Introduction to Behavioral Research on the Internet
By Michael H. Birnbaum
Upper Saddle River, NJ: Prentice-Hall, 2001. ISBN 0-13-085362-3
Includes a CD with programs, examples, experiments, and data.
(Excerpted from the preface to the book)
In the last few years, a new method of behavioral research has become available, thanks to the World Wide Web. Those who have explored this new medium of research are enthusiastic about its advantages over traditional methods. Virtually anything that can be done in the laboratory using paper and pencil, a slide projector, or a computer can be done via the Web. The advantages of Web research over paper and pencil research in the lab include:
Freedom from the constraints of testing people at a particular time and place,
Automatic coding and construction of data files (no data entry by assistants),
Opportunity to obtain large and heterogeneous samples,
Possibility to conduct cross-cultural research without the expense of travelling,
Opportunity to study specific populations of rare conditions,
Reduced costs of experimental assistants, and
Standardization of experimenter effects.
At the same time, there are new issues with this new method: experimental control and sampling of participants.
Research that compares Web and lab results shows a good convergence between the two methods (Krantz & Dalal, in press). In fact, some comparisons show that Web data are of higher quality than lab data (Birnbaum, 1999). Between 1998 and 1999, the number of studies on line has doubled. To get an idea of the kinds of studies currently on the Web, check the American Psychological Society list of Psychological Research on the Net, maintained by John Krantz (http://psych.hanover.edu/APS/exponnet.html). #9;
Even for those investigators who plan to conduct research in the laboratory with college freshmen and sophomores, the Web is a convenient network for collection of data and for making transparent to other scientists exactly how an experiment was conducted. The advantages in convenience of data processing and for open communication among scientists will cause more and more of behavioral research to be done via the Web.
This book presents an introduction to methods and techniques basic to conducting research on the Internet. It will also cover problems unique to this form of research and various ways to handle these potential problems. The book will also teach content and methods of data analysis. Each main idea will be illustrated by examples included on the companion CD.
Organization of the Book
The ideas have been presented in a sequence designed to allow a college sophomore enrolled in Research Methods, a graduate student planning on a first-year project, and a professor of psychology experienced in research (but wanting to learn these methods) to profit from the same book.
When studying this book let your computer and the Web be your companions. The CD that accompanies this book contains example HTML, programs, and sets of data. You can follow along with the book by doing the analyses described in the chapter and working with the examples. Many useful links to resources on the Web are also included in the list of examples on the CD. A glossary of terms used heavily in this area of research is also included at the end of the book. The best way to get started with the examples is to load the file, examples.htm, in your browser. That file provides links to the chapter examples.
Examples are designed to illustrate both computer techniques and principles of psychological research at the same time. The first four chapters teach basic HTML (Hyper Text Markup Language), use of FTP (File Transfer Protocol) to transfer files, links in HTML, and methods of formatting text and paragraphs in HTML. A novice can study each of these chapters in about an hour each, and should spend about an hour practicing the techniques of each chapter with his or her computer. A college instructor could present each of these chapters in a single 50 min class or lab session, and cover the first four chapters in two weeks, assuming that the students will work with the examples and exercises in the lab or as homework. The reader who already knows HTML and FTP can skim Chapters 2-4, and proceed to Chapter 5, where the excitement begins.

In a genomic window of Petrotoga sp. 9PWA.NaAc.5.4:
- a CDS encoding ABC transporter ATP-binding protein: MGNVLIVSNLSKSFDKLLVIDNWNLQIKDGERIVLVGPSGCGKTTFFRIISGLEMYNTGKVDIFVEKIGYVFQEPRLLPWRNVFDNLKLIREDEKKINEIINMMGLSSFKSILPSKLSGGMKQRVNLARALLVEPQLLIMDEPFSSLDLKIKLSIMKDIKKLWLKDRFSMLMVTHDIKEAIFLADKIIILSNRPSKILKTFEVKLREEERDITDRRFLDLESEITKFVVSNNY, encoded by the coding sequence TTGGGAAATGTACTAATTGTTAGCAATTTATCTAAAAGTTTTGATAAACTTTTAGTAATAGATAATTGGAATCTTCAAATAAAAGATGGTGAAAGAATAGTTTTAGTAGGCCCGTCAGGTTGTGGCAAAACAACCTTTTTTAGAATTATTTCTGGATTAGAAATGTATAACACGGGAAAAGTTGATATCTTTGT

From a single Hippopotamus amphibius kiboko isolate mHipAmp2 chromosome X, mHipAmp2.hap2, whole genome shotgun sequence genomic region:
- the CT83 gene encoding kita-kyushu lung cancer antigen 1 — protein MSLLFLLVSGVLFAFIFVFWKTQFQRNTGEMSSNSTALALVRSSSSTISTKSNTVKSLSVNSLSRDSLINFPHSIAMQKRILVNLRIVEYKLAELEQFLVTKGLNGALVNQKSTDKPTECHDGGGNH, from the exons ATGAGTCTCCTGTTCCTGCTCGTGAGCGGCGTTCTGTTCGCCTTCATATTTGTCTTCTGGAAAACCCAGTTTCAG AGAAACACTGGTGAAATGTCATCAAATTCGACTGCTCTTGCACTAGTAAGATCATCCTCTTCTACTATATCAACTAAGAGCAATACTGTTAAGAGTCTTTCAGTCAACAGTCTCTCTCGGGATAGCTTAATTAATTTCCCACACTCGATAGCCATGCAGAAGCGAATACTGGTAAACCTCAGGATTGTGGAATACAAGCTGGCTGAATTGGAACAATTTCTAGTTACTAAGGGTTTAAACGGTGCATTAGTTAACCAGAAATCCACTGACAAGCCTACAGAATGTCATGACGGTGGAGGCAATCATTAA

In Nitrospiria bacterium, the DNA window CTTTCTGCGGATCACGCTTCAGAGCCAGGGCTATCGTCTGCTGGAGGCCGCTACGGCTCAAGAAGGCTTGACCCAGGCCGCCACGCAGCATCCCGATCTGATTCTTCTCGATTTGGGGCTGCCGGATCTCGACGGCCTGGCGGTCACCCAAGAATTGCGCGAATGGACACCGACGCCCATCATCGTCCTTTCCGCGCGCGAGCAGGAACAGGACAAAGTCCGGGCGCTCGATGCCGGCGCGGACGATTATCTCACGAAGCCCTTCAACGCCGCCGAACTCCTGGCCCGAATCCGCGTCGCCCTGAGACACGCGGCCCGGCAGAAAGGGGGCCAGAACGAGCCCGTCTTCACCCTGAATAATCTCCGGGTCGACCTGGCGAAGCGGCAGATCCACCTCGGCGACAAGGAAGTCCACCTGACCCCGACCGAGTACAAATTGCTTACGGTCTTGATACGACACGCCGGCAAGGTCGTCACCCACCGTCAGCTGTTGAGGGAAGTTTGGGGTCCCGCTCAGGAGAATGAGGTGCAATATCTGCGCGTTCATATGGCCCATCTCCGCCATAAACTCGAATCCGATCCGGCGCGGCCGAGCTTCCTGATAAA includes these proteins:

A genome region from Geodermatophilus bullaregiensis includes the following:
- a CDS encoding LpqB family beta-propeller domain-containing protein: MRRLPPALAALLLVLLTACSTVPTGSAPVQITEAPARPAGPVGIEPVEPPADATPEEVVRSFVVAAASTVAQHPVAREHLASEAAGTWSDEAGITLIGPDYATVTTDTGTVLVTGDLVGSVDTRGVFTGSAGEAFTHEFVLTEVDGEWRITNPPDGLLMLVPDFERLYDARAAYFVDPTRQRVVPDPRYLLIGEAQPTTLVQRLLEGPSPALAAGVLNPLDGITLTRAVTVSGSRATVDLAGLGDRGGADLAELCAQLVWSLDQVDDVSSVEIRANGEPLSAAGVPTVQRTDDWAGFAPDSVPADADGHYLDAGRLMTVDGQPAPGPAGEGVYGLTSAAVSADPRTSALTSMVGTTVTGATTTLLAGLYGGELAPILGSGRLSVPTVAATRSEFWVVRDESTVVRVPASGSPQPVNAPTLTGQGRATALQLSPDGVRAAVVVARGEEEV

Chapter 5 illustrates the use of HTML Forms to collect data from people via the Web. A simple experiment is developed that collects a single response from the reader of the page, who can type his or her answer in a box and push a button to send the datum. This first example illustrates how data can be sent to the experimenter by email. The next example shows how to use a script to append data to a file on the Web. Three input methods are featured; the text box allows the participant to type a number or short answer; radio buttons allow the reader to click from a multiple choice set; pull-down selection lists allow the user select one response from a list. An experiment on the classic St. Petersburg Paradox is presented to illustrate a simple method for assigning participants to different conditions, and also to illustrate how the choices in a pull-down selection list might bias the responses. Chapter 5 requires two 50 min lectures, and it could be covered in class in one week, with students working two hours in the lab.
Chapter 6 gives a basic introduction to both Excel and SPSS. Data from the studies in Chapter 5 are analyzed to illustrate the use of Pivot Table Reports in Excel and crosstabs in SPSS. The techniques required to import data, filter them, and work with them in these programs are described. Procedures for calculating a t-test are also described. An instructor could spend either one or two 50 min lectures on this chapter, depending on whether the plan was to cover only one of these programs or both. Students would require two or three hours in the lab or at home to work through the examples in this chapter with their computers.
Chapter 7 explains how to incorporate images and define image maps in HTML files. These ideas are illustrated with an experiment and a debriefing page based on the classic Wason (1960) logic problem. Experimental materials and sample data are included on the CD. The data can be analyzed by either SPSS or Excel using methods described in Chapter 6. This brief chapter would require about 20-30 min of class time, and about the same in the lab.